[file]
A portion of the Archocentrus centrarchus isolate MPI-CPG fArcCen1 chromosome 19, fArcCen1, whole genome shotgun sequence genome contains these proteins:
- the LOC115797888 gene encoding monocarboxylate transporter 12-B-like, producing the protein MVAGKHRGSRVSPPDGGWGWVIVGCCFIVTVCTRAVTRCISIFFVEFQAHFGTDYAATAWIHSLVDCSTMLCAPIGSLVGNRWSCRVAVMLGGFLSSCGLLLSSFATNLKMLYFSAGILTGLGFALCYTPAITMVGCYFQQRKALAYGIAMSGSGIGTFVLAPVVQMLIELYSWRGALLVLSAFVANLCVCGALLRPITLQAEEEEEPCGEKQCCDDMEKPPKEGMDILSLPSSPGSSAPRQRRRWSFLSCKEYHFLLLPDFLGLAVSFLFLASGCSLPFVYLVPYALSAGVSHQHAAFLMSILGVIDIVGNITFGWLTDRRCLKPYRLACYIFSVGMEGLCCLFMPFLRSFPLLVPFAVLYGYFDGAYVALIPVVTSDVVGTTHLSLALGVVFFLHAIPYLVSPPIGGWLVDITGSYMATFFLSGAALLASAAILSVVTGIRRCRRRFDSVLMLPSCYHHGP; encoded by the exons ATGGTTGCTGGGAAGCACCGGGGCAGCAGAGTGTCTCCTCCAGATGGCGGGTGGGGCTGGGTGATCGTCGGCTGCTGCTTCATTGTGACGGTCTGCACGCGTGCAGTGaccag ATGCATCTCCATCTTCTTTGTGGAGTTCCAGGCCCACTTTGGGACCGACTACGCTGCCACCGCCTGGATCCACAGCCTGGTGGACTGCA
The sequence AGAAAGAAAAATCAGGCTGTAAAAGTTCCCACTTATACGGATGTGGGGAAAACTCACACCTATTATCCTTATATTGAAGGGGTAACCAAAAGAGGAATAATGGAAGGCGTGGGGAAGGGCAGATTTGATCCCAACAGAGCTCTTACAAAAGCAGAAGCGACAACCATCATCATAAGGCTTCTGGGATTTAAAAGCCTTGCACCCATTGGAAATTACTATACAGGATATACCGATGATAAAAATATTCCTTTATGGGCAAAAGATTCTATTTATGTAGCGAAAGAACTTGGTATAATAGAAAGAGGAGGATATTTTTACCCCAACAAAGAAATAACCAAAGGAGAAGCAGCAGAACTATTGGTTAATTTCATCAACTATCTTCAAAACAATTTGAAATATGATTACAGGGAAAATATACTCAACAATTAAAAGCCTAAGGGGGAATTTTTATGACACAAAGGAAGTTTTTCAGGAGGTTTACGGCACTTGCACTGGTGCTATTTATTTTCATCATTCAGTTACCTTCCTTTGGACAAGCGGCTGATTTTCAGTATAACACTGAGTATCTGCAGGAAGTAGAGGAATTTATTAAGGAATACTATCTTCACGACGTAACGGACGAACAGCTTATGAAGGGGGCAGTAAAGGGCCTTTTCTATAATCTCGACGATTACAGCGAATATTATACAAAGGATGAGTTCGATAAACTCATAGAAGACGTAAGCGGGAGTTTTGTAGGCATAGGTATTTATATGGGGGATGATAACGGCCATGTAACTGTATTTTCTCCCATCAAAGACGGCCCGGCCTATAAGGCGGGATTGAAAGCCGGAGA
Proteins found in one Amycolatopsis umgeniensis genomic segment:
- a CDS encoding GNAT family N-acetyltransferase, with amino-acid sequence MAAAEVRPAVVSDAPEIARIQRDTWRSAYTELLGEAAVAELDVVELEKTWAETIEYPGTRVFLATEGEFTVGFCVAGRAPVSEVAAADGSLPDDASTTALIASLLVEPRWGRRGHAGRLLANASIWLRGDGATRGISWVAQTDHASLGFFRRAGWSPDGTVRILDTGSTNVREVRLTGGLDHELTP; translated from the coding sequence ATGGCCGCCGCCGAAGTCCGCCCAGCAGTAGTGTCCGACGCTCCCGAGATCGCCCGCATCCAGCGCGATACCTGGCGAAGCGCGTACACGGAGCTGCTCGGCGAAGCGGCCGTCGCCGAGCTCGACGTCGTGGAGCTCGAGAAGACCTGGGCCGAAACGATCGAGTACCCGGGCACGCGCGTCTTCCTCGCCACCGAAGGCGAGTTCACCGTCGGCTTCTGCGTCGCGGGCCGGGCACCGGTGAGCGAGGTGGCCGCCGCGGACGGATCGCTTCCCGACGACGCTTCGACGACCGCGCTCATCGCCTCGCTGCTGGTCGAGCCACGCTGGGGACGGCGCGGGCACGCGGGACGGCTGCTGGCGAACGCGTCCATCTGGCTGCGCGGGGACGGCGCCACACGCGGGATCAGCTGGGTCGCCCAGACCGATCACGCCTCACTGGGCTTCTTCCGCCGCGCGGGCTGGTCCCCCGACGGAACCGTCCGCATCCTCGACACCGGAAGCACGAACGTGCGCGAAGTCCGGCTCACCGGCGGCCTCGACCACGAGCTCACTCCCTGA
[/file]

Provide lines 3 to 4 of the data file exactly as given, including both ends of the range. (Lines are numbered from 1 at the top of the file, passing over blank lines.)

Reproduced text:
The sequence AGAAAGAAAAATCAGGCTGTAAAAGTTCCCACTTATACGGATGTGGGGAAAACTCACACCTATTATCCTTATATTGAAGGGGTAACCAAAAGAGGAATAATGGAAGGCGTGGGGAAGGGCAGATTTGATCCCAACAGAGCTCTTACAAAAGCAGAAGCGACAACCATCATCATAAGGCTTCTGGGATTTAAAAGCCTTGCACCCATTGGAAATTACTATACAGGATATACCGATGATAAAAATATTCCTTTATGGGCAAAAGATTCTATTTATGTAGCGAAAGAACTTGGTATAATAGAAAGAGGAGGATATTTTTACCCCAACAAAGAAATAACCAAAGGAGAAGCAGCAGAACTATTGGTTAATTTCATCAACTATCTTCAAAACAATTTGAAATATGATTACAGGGAAAATATACTCAACAATTAAAAGCCTAAGGGGGAATTTTTATGACACAAAGGAAGTTTTTCAGGAGGTTTACGGCACTTGCACTGGTGCTATTTATTTTCATCATTCAGTTACCTTCCTTTGGACAAGCGGCTGATTTTCAGTATAACACTGAGTATCTGCAGGAAGTAGAGGAATTTATTAAGGAATACTATCTTCACGACGTAACGGACGAACAGCTTATGAAGGGGGCAGTAAAGGGCCTTTTCTATAATCTCGACGATTACAGCGAATATTATACAAAGGATGAGTTCGATAAACTCATAGAAGACGTAAGCGGGAGTTTTGTAGGCATAGGTATTTATATGGGGGATGATAACGGCCATGTAACTGTATTTTCTCCCATCAAAGACGGCCCGGCCTATAAGGCGGGATTGAAAGCCGGAGA
Proteins found in one Amycolatopsis umgeniensis genomic segment: